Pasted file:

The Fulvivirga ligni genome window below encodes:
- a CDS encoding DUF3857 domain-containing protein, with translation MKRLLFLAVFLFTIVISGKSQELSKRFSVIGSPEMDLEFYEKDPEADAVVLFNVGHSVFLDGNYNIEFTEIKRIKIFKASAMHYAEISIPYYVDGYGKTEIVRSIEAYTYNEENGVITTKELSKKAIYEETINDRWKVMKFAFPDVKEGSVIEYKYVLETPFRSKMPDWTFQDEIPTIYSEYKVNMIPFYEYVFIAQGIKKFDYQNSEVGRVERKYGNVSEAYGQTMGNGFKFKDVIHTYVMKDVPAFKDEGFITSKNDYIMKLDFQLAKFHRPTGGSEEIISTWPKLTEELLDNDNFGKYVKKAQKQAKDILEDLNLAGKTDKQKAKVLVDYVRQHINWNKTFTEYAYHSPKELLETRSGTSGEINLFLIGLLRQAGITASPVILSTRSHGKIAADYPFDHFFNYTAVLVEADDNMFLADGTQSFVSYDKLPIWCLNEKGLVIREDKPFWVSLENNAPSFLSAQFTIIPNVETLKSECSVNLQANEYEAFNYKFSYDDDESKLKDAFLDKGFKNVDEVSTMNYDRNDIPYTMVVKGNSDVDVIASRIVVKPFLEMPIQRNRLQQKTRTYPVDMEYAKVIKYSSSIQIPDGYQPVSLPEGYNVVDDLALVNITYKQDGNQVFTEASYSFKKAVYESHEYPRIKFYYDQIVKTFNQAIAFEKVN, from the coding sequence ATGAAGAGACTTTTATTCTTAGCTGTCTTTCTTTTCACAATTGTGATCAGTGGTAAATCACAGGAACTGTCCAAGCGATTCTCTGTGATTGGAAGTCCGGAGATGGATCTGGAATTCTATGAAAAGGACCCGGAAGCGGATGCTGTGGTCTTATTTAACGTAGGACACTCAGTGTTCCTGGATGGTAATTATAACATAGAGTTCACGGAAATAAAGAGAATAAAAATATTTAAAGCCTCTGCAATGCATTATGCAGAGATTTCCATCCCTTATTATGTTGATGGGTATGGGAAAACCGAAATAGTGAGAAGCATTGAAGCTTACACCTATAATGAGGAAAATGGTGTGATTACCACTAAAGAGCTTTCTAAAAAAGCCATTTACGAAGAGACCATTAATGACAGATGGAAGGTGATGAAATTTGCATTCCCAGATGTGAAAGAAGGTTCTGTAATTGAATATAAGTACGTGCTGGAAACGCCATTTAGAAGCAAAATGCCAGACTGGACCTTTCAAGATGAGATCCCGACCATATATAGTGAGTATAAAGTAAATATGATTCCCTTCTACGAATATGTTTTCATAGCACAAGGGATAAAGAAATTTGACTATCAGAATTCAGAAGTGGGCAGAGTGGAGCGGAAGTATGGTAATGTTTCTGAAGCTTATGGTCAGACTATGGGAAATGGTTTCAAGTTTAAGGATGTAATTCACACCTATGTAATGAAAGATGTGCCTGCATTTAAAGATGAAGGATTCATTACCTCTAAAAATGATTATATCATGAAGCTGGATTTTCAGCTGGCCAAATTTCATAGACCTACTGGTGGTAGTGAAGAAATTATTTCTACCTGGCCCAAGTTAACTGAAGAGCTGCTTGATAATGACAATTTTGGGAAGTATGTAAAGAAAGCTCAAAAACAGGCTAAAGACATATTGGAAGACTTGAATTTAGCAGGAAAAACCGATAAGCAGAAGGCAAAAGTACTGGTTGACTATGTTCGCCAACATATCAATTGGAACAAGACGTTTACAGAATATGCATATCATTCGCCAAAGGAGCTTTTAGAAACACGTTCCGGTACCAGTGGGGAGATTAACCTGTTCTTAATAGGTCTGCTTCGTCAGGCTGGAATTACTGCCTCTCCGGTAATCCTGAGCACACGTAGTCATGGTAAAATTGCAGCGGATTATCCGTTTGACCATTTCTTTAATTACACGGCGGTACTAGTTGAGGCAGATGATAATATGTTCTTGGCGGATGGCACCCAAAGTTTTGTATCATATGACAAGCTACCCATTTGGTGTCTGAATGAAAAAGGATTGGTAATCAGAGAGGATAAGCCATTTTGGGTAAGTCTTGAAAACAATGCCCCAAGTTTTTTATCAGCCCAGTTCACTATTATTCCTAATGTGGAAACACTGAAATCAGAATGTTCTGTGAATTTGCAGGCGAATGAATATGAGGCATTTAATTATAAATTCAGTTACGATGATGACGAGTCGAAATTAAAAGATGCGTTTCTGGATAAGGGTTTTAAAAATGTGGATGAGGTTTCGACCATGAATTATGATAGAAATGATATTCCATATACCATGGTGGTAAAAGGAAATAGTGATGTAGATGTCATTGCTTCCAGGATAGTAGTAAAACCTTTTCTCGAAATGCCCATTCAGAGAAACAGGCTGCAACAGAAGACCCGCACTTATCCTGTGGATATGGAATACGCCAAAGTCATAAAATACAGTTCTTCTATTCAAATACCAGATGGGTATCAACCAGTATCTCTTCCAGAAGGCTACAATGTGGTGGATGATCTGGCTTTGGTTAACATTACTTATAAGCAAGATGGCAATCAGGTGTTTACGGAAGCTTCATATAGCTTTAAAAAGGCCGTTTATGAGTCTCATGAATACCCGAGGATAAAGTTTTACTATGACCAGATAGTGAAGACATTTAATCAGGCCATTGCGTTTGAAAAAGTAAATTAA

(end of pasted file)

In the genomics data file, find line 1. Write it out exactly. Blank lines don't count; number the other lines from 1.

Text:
The Fulvivirga ligni genome window below encodes: